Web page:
‘Forgive us our debts’

To talk about our debt used to require a certain whiny pitch.

Paying our own ways through college; house, three kids in quick succession, van, hospital bills. We were feeling tight while a two-income family. Then God tapped us on the shoulder and pointed out Michigan, and what was tight became tighter as it took us a year to sell that house … while we lived in another state.


When we added the outstanding debts in September — something we’ve been doing for about four years now — we were depressed.

None of that debt was from anything America would tell us was a poor choice. Hospital bills, student loans; they’re not exactly cable TV and designer clothes on a credit card. That was our only victory: we didn’t have credit card debt!

So why did it hurt so badly?

Because God was using that to show us how differently He wants us to live? Because God was showing us what money can damage, even when we don’t have it? Because though the Lord cares deeply about how I feel about my bank account and about providing for me, money is not His love language.

And He doesn’t want it to occupy our minds, either — even if when we’re done repaying debts we can “live like nobody.” I cannot be the only one who cringes when Dave Ramsey uses that phrase. 

We need to repay the debt, so we are: my husband’s working a second job (yes, delivering pizza), and we’ve knocked off half of it already, and we’ll be at least three-quarters done after tax time, but it’s not because he moves that many pizzas.

We did The Thing America tells you most definitely, never, ever, ever, under any circumstances should be done unless you like eating cat food.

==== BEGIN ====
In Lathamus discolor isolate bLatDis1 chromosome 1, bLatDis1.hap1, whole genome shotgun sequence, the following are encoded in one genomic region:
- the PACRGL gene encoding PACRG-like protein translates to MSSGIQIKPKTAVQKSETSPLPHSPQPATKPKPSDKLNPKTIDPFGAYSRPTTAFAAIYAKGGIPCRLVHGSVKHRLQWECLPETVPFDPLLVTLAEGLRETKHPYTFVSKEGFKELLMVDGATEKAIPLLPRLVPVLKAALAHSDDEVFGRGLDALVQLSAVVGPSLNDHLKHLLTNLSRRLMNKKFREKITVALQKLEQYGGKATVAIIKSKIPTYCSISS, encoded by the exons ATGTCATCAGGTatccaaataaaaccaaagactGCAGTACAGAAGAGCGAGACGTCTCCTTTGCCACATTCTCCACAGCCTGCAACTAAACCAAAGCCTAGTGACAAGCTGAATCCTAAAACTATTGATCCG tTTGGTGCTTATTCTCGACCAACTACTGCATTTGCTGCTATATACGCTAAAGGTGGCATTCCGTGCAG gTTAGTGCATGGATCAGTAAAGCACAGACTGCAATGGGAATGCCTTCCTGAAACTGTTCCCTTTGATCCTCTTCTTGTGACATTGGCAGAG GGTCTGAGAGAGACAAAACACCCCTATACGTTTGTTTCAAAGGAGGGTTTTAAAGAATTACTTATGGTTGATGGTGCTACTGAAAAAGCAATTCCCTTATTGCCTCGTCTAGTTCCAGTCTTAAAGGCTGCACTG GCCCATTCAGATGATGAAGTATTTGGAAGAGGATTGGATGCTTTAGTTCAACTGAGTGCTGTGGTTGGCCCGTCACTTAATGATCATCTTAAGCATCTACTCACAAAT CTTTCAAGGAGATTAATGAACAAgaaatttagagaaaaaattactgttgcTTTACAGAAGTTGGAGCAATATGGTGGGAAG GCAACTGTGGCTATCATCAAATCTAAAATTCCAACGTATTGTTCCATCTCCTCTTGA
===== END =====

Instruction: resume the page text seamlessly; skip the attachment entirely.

We did. We did cash in my 401(k).

And I sleep really well at night, and not because I’m young and naive and didn’t really think it through, but because I trust the One who — when I prayed for the money to release us from the debts of this world — pointed out my hoarding a relatively small amount of money and asked me what I was investing in.

Yes, faithful, good, amazing followers of Christ can have 401(k)s. Yes, you can build wealth, if that’s your story, to really feed the poor.  But it’s just not my story. 

If debt holds me back from dreaming, so can the American dream.  

On Dec. 21, I hit “close” on my 401(k) account, and after a breathless moment — “Lord, I trust you, but you should know I’m pretty sure this is crazy” — I heard “I am going to provide for you,” and I’m pretty sure He doesn’t have a condo on the ocean in mind.

Our God is a God of abundance, and if we’re called to live like the sparrows, who store not a thing, then … shouldn’t we invest in something else?

Our God is a God of abundance, but this is a messy area I’m stepping into, and I know it, and I choose it.

But I haven’t lost any sleep over it. I feel this is a way God’s redeeming us; it’s a way He’s saving us from a dream we didn’t want. I feel He’s making a way for us.

The tension is, my husband still has a 401(k). And I know I benefit from it. But our lives are tension — I have an iPhone. We have two (now paid-off!) cars. We eat pineapple and kiwi, both of which are native to places Michigan weather can only dream of.

But for us, for me, this is my very small step in faith. Very small.

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